Wednesday, May 10, 2006

Tone

The good thing about playing several different instruments is that you can grasp a better understanding of what music is and what it means. By playing several instruments you get different points of view, and discover things that you would have overlooked if you played just one of them.

After all this time playing saxophone I have learned just one thing that I can use to improve my guitar playing...but what a key thing: the importance of having a good tone. As any sax player knows, having a good tone is crucial if you want to get somewhere with your instrument. The quest for a good tone is for sax players something like the quest for a musical Holy Grail or some sort of philosopher's stone that can turn what you play from a mere string of notes into a meaningful musical expression.

For guitar players, getting a good tone usually means trying different effects (some reverb here, a bit of chorus there...), using strings of a different gauge, or simply turning the tone knob on their axe. That changes the "physical" qualities of the sound your instrument produces, but a good tone is much more than that. A good tone is not only something that makes your phrases sound good, but also makes you feel good inside when you listen to them.

My sax teacher used to put me in front of a wall with my sax and say: "Take a note and blow it until you feel how it goes out of the sax, bounces against the wall and then hits you. If you do not feel that, even if it sounds great, you do not have a good tone". I guess that not a lot of guitar players ever try something like that, but whatever the instrument you play, just try it. It is worth to spend sometime developing a good tone on your instrument. You will discover a new world of sound coming out of your guitar, piano, flute, banjo, or whatever. Believe me.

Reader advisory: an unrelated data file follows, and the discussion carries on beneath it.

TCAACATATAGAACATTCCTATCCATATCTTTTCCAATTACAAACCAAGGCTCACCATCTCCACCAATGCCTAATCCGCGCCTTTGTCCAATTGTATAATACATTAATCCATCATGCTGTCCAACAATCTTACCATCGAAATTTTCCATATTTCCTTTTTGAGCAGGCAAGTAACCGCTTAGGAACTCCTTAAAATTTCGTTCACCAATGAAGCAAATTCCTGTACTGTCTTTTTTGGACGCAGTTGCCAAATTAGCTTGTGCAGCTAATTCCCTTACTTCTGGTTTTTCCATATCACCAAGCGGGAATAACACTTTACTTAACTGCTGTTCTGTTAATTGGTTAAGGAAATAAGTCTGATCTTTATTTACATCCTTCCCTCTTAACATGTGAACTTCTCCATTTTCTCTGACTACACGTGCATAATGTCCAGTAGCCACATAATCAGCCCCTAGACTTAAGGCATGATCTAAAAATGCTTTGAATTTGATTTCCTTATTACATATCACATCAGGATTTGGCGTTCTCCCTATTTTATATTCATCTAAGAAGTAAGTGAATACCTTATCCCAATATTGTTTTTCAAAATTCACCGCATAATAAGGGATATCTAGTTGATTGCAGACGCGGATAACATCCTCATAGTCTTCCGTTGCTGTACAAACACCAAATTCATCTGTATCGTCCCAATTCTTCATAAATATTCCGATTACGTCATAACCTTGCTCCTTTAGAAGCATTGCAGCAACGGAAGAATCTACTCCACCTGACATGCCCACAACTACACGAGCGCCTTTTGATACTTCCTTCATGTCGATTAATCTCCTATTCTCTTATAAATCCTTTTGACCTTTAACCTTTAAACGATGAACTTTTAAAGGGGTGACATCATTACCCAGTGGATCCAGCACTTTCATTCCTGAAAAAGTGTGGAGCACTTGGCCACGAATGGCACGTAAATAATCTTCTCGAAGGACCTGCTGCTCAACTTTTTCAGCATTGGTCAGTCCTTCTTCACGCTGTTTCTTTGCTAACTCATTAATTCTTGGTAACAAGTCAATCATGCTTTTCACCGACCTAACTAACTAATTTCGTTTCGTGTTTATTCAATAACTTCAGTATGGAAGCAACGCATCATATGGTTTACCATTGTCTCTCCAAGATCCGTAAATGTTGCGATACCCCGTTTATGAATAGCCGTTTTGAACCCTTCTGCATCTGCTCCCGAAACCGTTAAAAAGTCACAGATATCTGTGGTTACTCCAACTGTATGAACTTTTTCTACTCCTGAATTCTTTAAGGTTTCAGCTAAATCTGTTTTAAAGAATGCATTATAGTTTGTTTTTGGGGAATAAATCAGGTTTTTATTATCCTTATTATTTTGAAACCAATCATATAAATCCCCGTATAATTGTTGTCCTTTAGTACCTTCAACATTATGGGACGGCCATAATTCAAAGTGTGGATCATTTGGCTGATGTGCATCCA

As with any other aspect of your playing, listening to other players is a must, but one should not limit himself just to those who play the same instrument. As a guitar player, my role model has always been Clapton, but I have many others, depending on which area I want to develop. For example, when it comes to improvisation, is not Clapton, but Parker, whom I follow, but I also like to listen to bass players, since their way of improvising is utterly different.

And when it comes to improve my tone, the choice for me it is obvious. Guess it? Maybe Santana with that amazing sustain? Nope. Coltrane with his powerful sound? Wrong. What about Albert Ayler and his sensual and organic way of playing sax? No (but this one is also a very good inspiration, I have to admit it) The answer is...Barbra Streisand. Surprised? Just listen to her and then imagine that you could do that with your guitar. Not even in your best dreams...

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